As a child growing up in rural Mississippi, I always dreamed of traveling to Africa. My mother and father used to tell my siblings and me about how our ancestors came from there long ago. I wanted to visit that distant place from which our ancestors were stolen. Books and films did not satisfy me. I wanted to see Africa with my own eyes.
This May, I got the chance. My niece Farah Stockman founded Jitegemee, and for the program’s 10th anniversary, she invited me and 19 other family members and friends to visit Kenya. The journey was more rewarding than I could have imagined.
We flew from Atlanta to Amsterdam, where we converged with cousins, sisters, nephews and family friends for the 8-hour flight to Nairobi. Most of us had never been to Africa before. Some of us had never left the United States.
From the moment our plane touched down in Nairobi, we were met by a whirlwind of colors and sounds. We visited the Masaai market—a vast, teeming place of exchange. Then we went to the Go Down, a community of artists in Nairobi’s industrial area where we saw sculptors, painters and dancers. We also met Jitegemee’s children and teachers there for the first time. They had made the hour’s journey on a school bus from the rural town of Machakos for a day of art activities. I was so impressed with the children, who painted and acted out short dramas based on their interpretations of the art around them. They seemed to hang on to every bit of instruction, their bodies often leaning forward so as not to miss a single word.
Two days later, we set off in Star Travel vans for the town of Machakos, where Jitegemee’s new school was waiting for us. The children welcomed us with clapping, singing and dancing! I was overwhelmed. Inside the school building, the youth in vocational training assembled and we shared greetings and information about our lives in America. The children stood to tell us their names and the trades they were learning. Their faces shone with enthusiasm as they vied for our attention. They filled my heart. These youth had not been as fortunate as many other children, yet they were eager to share all their best with us. I felt so welcome. Later in the day, we set off for town to see the shops where the students trained in dressmaking, hairdressing, knitting, cabinet making, furniture making and mechanics.
But I had grown tired and began to lag behind the group. Immediately, a tall slender girl slowed her pace and looked back at me. “You are tired” she said. “I will help you.” She linked her arm with mine and entwined our fingers as we trudged up the little hill leading from the school. Suddenly I no longer felt tired. This is how I met Cecelia, a student dressmaker. Moments like that defined this trip for me.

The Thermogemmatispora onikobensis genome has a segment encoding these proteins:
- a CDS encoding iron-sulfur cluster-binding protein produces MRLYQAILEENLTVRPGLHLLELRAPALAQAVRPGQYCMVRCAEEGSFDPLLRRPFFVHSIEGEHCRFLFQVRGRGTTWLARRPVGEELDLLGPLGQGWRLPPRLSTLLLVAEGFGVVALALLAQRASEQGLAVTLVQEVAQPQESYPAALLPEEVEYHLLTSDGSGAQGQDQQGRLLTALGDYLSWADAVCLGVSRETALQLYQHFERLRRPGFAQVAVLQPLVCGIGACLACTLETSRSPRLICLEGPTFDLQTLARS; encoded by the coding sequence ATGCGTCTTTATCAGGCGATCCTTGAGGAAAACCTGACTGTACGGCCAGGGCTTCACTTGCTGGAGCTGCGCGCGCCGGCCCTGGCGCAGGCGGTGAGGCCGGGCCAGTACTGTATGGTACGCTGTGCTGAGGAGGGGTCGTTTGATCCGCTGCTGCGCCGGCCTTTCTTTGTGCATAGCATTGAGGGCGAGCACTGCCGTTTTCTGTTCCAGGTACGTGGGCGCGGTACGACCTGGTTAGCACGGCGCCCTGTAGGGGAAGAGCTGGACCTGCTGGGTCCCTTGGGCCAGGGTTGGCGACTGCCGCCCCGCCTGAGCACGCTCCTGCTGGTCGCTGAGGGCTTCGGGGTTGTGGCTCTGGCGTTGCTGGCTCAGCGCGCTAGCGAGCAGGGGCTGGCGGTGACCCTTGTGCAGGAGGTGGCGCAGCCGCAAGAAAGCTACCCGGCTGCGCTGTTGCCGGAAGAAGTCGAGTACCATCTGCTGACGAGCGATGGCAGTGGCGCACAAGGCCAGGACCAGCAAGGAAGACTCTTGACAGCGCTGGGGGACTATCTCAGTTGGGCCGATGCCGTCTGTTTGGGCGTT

The next day was the long-awaited celebration. Everyone seemed bright and shiny as we gathered for breakfast. There was a hush about the school. A giant tent had been erected in the school yard with chairs underneath. In the back, mothers and guardians of Jitegemee children had prepared enormous pots of stew for lunch. The children arrived in colorful new Jitegemee shirts they had been given the day before. We were joined by a group of children from an orphanage near Mount Kenya and nearby visitors from the Christian Children’s Fund. As more children and guests arrived, the hush gave way to an air of excitement and anticipation.
Mike Kimeu, the program director, and Terry Mutuku, the chair of our advisory board, soon took the microphone, introducing the day. Teachers Alex and Elizabeth led the children in poems, songs and dances. Local dancers donned beaded black outfits, pounding drums and singing songs that called each one of us out to dance. I took the microphone with my two sisters and our brother to sing an old gospel song that we used to sing as children in church. We sang one verse in Swahili. The crowd fell silent with listening.
A few days later, a plane lifted us out of Africa, back to all the American cities that we came from, back to our ordinary jobs and ordinary lives. But I had finally made it to Africa, and I knew that I had left behind the spirits of my ancestors who had now traveled, full circle, back home.
By Pearlie Hemdane